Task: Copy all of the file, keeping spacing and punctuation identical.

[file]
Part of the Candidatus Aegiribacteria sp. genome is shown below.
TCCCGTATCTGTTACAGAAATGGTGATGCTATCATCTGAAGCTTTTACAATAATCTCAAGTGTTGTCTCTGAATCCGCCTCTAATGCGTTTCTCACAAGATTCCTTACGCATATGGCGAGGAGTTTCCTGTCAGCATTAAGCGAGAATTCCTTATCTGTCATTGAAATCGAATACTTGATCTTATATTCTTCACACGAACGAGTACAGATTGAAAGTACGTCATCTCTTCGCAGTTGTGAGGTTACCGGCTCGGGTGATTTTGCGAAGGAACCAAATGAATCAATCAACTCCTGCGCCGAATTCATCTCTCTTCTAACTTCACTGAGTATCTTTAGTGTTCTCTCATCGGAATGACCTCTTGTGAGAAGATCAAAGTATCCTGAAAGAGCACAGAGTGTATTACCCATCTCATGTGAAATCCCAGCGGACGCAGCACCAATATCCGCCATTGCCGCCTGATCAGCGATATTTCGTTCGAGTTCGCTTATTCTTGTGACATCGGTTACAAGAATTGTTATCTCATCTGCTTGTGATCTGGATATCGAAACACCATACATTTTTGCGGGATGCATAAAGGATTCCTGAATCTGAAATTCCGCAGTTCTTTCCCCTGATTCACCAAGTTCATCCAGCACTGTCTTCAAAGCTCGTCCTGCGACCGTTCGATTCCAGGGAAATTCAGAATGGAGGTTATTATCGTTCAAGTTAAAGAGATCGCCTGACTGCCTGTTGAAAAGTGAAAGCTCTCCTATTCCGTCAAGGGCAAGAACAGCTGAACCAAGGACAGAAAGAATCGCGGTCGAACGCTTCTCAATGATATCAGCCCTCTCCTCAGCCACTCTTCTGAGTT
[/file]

Part of the Candidatus Aegiribacteria sp. genome is shown below.
TCCCGTATCTGTTACAGAAATGGTGATGCTATCATCTGAAGCTTTTACAATAATCTCAAGTGTTGTCTCTGAATCCGCCTCTAATGCGTTTCTCACAAGATTCCTTACGCATATGGCGAGGAGTTTCCTGTCAGCATTAAGCGAGAATTCCTTATCTGTCATTGAAATCGAATACTTGATCTTATATTCTTCACACGAACGAGTACAGATTGAAAGTACGTCATCTCTTCGCAGTTGTGAGGTTACCGGCTCGGGTGATTTTGCGAAGGAACCAAATGAATCAATCAACTCCTGCGCCGAATTCATCTCTCTTCTAACTTCACTGAGTATCTTTAGTGTTCTCTCATCGGAATGACCTCTTGTGAGAAGATCAAAGTATCCTGAAAGAGCACAGAGTGTATTACCCATCTCATGTGAAATCCCAGCGGACGCAGCACCAATATCCGCCATTGCCGCCTGATCAGCGATATTTCGTTCGAGTTCGCTTATTCTTGTGACATCGGTTACAAGAATTGTTATCTCATCTGCTTGTGATCTGGATATCGAAACACCATACATTTTTGCGGGATGCATAAAGGATTCCTGAATCTGAAATTCCGCAGTTCTTTCCCCTGATTCACCAAGTTCATCCAGCACTGTCTTCAAAGCTCGTCCTGCGACCGTTCGATTCCAGGGAAATTCAGAATGGAGGTTATTATCGTTCAAGTTAAAGAGATCGCCTGACTGCCTGTTGAAAAGTGAAAGCTCTCCTATTCCGTCAAGGGCAAGAACAGCTGAACCAAGGACAGAAAGAATCGCGGTCGAACGCTTCTCAATGATATCAGCCCTCTCCTCAGCCACTCTTCTGAGTT